# Continued Fractions, Part 2: Equivalence Transformation

This is the second article in the continued fractions series, following Part 1.

## Introduction

It is intuitive to think $a_0+\cfrac{b_0}{a_1+\cfrac{b_1}{a_2+\cfrac{b_2}{\cdots}}}=a_0+\cfrac{t_1b_0}{t_1a_1+\cfrac{t_2t_1b_1}{t_2a_2+\cfrac{t_3t_2b_2}{\cdots}}}$ where $t_1, t_2, t_3, \ldots$ are arbitrary constants in $\C^\times$. This is formalized as follows.

## Equivalence Transformation

Let $t_n\in\C^\times$ be an arbitrary constant for all $n\in\N$. The map $(a_0,b_0,a_1,b_1,\ldots,a_{n-1})\mapsto(t_0a_0,t_1t_0b_0,t_1a_1,t_2t_1b_1,\ldots,t_{n-1}a_{n-1})$ between tuples is called the equivalence transformation because of the following theorem.

Theorem 2.1. For all $n\in\N$, we have $[t_0a_0,\underline{t_1t_0b_0},t_1a_1,\underline{t_2t_1b_1},\ldots,t_{n-1}a_{n-1}]=t_0[a_0,\underline{b_0},a_1,\underline{b_1},\ldots,a_{n-1}]$

Remark. Usually the equivalence transformation refers to cases where $t_0=1$.

Proof. By induction on $n$. When $n=0$, we have $[\infty]=\infty=t_0\infty=t_0[\infty]$. When $n>0$, we have \begin{aligned} [t_0a_0,\underline{t_1t_0b_0},t_1a_1,\underline{t_2t_1b_1},\ldots,t_{n-1}a_{n-1}]&=t_0a_0+\frac{t_1t_0b_0}{[t_1a_1,\underline{t_2t_1b_1},\ldots,t_{n-1}a_{n-1}]} \\ &=t_0a_0+\frac{t_1t_0b_0}{t_1[a_1,\underline{b_1},\ldots,a_{n-1}]} \\ &=t_0\left(a_0+\frac{b_0}{[a_1,\underline{b_1},\ldots,a_{n-1}]}\right) \\ &=t_0[a_0,\underline{b_0},a_1,\underline{b_1},\ldots,a_{n-1}]. \end{aligned}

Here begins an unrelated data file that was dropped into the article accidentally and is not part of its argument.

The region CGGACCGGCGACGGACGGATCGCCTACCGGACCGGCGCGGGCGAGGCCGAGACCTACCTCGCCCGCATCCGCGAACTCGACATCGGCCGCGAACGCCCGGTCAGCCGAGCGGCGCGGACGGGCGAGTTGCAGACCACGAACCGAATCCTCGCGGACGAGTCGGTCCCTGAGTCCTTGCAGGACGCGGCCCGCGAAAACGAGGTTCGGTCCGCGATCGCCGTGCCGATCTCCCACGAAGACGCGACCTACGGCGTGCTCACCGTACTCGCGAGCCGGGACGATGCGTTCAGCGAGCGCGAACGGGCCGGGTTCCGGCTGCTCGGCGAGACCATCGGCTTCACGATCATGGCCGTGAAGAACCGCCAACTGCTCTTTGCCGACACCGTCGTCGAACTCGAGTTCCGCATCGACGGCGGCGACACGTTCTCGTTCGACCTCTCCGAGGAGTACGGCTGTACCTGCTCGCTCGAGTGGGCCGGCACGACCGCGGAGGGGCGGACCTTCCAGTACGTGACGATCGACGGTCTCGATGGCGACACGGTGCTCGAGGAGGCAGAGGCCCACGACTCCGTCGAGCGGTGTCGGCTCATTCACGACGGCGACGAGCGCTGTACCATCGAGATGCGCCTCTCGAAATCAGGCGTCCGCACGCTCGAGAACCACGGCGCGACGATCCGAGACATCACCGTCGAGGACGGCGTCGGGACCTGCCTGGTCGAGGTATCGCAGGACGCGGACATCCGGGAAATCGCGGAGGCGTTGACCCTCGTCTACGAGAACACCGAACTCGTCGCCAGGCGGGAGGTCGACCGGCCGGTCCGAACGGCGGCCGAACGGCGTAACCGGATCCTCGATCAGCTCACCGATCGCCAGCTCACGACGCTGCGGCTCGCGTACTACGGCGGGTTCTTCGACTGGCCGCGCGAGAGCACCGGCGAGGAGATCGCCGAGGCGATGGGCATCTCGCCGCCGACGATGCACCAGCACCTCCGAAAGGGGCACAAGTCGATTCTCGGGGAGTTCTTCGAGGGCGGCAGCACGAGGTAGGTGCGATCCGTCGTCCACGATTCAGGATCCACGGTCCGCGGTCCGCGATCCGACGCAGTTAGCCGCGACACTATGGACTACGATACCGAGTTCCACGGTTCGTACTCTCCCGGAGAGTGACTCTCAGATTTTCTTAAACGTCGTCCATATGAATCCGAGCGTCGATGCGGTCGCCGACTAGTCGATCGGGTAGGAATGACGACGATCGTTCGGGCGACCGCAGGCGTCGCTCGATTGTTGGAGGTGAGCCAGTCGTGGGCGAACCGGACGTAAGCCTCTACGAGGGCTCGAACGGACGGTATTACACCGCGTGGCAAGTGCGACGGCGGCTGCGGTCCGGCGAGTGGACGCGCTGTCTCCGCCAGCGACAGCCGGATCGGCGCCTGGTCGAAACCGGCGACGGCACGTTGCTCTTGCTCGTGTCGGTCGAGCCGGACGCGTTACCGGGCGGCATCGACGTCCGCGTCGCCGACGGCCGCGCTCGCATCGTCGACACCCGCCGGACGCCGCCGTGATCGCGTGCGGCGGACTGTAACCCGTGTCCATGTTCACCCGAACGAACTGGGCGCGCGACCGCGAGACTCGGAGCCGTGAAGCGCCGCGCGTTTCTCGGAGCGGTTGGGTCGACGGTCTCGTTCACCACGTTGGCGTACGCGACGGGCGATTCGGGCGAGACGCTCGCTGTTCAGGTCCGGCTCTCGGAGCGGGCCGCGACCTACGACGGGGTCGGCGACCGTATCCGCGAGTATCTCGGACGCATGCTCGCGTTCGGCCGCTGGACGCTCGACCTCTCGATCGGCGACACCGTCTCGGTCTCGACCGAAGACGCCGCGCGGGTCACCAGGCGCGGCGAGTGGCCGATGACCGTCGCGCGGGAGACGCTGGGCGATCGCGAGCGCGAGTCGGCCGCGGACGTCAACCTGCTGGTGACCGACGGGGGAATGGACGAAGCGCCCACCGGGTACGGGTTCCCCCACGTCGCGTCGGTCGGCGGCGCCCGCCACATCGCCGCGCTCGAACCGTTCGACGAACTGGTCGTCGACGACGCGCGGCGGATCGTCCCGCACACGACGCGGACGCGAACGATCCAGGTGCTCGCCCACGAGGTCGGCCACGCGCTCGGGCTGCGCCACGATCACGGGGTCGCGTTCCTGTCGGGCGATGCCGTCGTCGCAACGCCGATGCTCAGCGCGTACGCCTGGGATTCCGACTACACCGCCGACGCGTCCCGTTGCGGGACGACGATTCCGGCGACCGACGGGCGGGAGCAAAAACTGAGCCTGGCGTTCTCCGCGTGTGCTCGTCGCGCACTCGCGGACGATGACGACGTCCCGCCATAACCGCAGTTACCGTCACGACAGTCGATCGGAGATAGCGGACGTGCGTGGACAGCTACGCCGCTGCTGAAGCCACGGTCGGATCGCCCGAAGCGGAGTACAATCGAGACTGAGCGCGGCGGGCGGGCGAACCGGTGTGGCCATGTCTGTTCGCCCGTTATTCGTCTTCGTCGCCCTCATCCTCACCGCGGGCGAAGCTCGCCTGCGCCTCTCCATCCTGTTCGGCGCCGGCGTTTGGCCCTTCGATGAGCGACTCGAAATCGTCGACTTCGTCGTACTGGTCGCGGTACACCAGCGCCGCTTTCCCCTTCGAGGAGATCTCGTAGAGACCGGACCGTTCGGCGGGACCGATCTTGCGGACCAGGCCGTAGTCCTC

For infinite continued fractions, the map $\{a_0,b_0,a_1,b_1,a_2,b_2,\ldots\}\mapsto\{t_0a_0,t_1t_0b_0,t_1a_1,t_2t_1b_1,t_2a_2,t_3t_2b_2,\ldots\}$ between sequences is called the equivalence transformation.

Corollary 2.2. $[t_0a_0,\underline{t_1t_0b_0},t_1a_1,\underline{t_2t_1b_1},\ldots]=t_0[a_0,\underline{b_0},a_1,\underline{b_1},\ldots].$

Proof. Trivial.

## Special Case: Simple Continued Fractions

Any continued fraction can be transformed into a simple continued fraction using the equivalence transformation. By setting $t_0=1$ and solving $t_{n+1}t_nb_n=1$, we obtain $t_n=\frac{b_{n-2}b_{n-4}b_{n-6}\cdots}{b_{n-1}b_{n-3}b_{n-5}\cdots}$ where the both products terminate with $b_0$ or $b_1$ depending on whether $n$ is even or odd. For example, $t_1=\frac{1}{b_0}, \quad t_2=\frac{b_0}{b_1}, \quad t_3=\frac{b_1}{b_2b_0}, \quad t_4=\frac{b_2b_0}{b_3b_1}.$

## Another Special Case

When $a_n\ne 0$ for all $n\in\N$, $a_n$ can be transformed to $1$. This is easily achieved by setting $t_n=1/a_n$.

## References

• [1] S. Hitotsumatsu, Introduction to Special Functions, Morikita, 1999.

## Revisions

• July 26, 2020
• Introduce the bracket notation and simplify descriptions.
• May 6, 2020
• Initial publication.

Kenichi Kondo © 2001-2021